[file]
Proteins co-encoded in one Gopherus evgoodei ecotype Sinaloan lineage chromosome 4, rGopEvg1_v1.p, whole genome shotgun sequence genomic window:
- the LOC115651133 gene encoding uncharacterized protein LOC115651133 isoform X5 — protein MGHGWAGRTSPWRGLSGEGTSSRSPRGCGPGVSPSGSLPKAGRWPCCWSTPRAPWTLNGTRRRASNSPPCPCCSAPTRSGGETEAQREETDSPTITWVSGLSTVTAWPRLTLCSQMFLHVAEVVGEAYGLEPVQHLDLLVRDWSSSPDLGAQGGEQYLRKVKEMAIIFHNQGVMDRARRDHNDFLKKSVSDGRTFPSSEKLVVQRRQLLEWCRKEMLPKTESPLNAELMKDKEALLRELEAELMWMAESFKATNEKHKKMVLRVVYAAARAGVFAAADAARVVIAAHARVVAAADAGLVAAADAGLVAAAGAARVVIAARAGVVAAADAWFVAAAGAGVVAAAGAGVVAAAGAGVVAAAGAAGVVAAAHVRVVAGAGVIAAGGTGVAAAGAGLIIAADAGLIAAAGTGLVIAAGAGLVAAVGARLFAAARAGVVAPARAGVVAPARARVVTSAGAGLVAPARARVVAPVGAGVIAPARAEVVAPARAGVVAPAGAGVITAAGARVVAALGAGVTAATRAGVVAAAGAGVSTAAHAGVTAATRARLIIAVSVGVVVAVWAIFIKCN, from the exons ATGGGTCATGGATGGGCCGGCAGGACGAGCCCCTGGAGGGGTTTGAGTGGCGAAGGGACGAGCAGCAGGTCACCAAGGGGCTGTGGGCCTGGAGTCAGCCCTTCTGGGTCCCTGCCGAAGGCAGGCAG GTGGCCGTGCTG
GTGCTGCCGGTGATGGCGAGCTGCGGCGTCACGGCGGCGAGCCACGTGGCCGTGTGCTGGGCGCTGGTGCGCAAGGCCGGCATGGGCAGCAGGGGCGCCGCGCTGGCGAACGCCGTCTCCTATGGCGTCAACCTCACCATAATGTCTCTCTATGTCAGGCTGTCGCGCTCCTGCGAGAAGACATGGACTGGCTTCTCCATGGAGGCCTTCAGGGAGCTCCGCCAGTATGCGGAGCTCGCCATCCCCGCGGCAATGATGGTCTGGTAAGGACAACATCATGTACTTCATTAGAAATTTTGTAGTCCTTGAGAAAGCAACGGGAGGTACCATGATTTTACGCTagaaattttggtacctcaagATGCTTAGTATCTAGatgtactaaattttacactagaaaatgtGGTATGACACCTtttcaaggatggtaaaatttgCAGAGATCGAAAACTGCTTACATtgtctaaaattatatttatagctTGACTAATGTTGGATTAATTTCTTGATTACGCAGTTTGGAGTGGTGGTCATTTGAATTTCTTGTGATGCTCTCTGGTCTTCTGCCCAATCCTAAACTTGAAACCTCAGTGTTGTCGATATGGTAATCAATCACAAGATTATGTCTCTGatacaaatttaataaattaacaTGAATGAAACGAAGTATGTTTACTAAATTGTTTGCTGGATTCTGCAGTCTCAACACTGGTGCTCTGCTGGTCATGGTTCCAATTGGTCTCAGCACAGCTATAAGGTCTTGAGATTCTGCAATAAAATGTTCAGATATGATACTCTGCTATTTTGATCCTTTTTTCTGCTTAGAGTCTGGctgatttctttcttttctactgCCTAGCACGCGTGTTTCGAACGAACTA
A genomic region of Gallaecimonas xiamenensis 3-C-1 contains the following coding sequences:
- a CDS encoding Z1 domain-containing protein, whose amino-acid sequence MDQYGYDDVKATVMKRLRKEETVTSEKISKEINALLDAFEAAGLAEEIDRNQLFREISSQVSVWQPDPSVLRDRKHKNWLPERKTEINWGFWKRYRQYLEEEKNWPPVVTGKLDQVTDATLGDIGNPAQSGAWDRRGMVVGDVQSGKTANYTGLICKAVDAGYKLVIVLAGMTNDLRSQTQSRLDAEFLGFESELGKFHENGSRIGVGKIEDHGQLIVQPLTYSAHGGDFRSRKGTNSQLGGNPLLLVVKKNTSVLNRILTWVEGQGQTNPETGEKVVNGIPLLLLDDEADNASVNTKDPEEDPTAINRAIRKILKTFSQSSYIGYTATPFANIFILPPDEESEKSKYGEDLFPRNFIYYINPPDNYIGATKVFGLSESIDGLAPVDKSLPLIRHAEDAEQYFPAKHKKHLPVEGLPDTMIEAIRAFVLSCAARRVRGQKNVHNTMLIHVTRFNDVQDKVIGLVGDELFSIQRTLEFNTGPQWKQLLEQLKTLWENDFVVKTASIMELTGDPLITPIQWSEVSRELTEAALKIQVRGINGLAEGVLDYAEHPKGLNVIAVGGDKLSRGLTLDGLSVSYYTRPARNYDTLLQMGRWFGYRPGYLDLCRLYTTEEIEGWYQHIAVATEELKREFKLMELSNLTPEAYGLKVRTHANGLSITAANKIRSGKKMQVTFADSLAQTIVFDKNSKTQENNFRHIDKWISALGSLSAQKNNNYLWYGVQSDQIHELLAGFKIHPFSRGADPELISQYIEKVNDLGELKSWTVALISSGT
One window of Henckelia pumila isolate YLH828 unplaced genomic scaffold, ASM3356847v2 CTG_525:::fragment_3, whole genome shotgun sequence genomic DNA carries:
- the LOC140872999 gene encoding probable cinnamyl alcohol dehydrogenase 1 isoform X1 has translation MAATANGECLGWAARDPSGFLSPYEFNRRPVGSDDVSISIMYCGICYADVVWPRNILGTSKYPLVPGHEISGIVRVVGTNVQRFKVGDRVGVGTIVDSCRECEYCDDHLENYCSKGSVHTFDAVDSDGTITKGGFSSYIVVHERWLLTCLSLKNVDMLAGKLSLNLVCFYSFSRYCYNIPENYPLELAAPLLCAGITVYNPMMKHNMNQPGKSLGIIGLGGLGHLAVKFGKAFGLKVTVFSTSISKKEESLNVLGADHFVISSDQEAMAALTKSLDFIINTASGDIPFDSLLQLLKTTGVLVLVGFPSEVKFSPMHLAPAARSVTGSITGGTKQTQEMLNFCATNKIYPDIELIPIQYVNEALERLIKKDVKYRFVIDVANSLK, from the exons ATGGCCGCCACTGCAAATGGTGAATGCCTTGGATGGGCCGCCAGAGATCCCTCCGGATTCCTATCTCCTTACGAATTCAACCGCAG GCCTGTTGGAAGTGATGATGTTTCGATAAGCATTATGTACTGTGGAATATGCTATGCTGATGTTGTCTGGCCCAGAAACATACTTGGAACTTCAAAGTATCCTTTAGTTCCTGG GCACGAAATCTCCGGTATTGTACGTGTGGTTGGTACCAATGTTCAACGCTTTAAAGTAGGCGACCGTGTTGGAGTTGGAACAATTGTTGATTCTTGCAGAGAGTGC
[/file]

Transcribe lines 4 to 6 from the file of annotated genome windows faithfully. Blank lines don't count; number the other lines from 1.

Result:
A genomic region of Gallaecimonas xiamenensis 3-C-1 contains the following coding sequences:
- a CDS encoding Z1 domain-containing protein, whose amino-acid sequence MDQYGYDDVKATVMKRLRKEETVTSEKISKEINALLDAFEAAGLAEEIDRNQLFREISSQVSVWQPDPSVLRDRKHKNWLPERKTEINWGFWKRYRQYLEEEKNWPPVVTGKLDQVTDATLGDIGNPAQSGAWDRRGMVVGDVQSGKTANYTGLICKAVDAGYKLVIVLAGMTNDLRSQTQSRLDAEFLGFESELGKFHENGSRIGVGKIEDHGQLIVQPLTYSAHGGDFRSRKGTNSQLGGNPLLLVVKKNTSVLNRILTWVEGQGQTNPETGEKVVNGIPLLLLDDEADNASVNTKDPEEDPTAINRAIRKILKTFSQSSYIGYTATPFANIFILPPDEESEKSKYGEDLFPRNFIYYINPPDNYIGATKVFGLSESIDGLAPVDKSLPLIRHAEDAEQYFPAKHKKHLPVEGLPDTMIEAIRAFVLSCAARRVRGQKNVHNTMLIHVTRFNDVQDKVIGLVGDELFSIQRTLEFNTGPQWKQLLEQLKTLWENDFVVKTASIMELTGDPLITPIQWSEVSRELTEAALKIQVRGINGLAEGVLDYAEHPKGLNVIAVGGDKLSRGLTLDGLSVSYYTRPARNYDTLLQMGRWFGYRPGYLDLCRLYTTEEIEGWYQHIAVATEELKREFKLMELSNLTPEAYGLKVRTHANGLSITAANKIRSGKKMQVTFADSLAQTIVFDKNSKTQENNFRHIDKWISALGSLSAQKNNNYLWYGVQSDQIHELLAGFKIHPFSRGADPELISQYIEKVNDLGELKSWTVALISSGT
One window of Henckelia pumila isolate YLH828 unplaced genomic scaffold, ASM3356847v2 CTG_525:::fragment_3, whole genome shotgun sequence genomic DNA carries: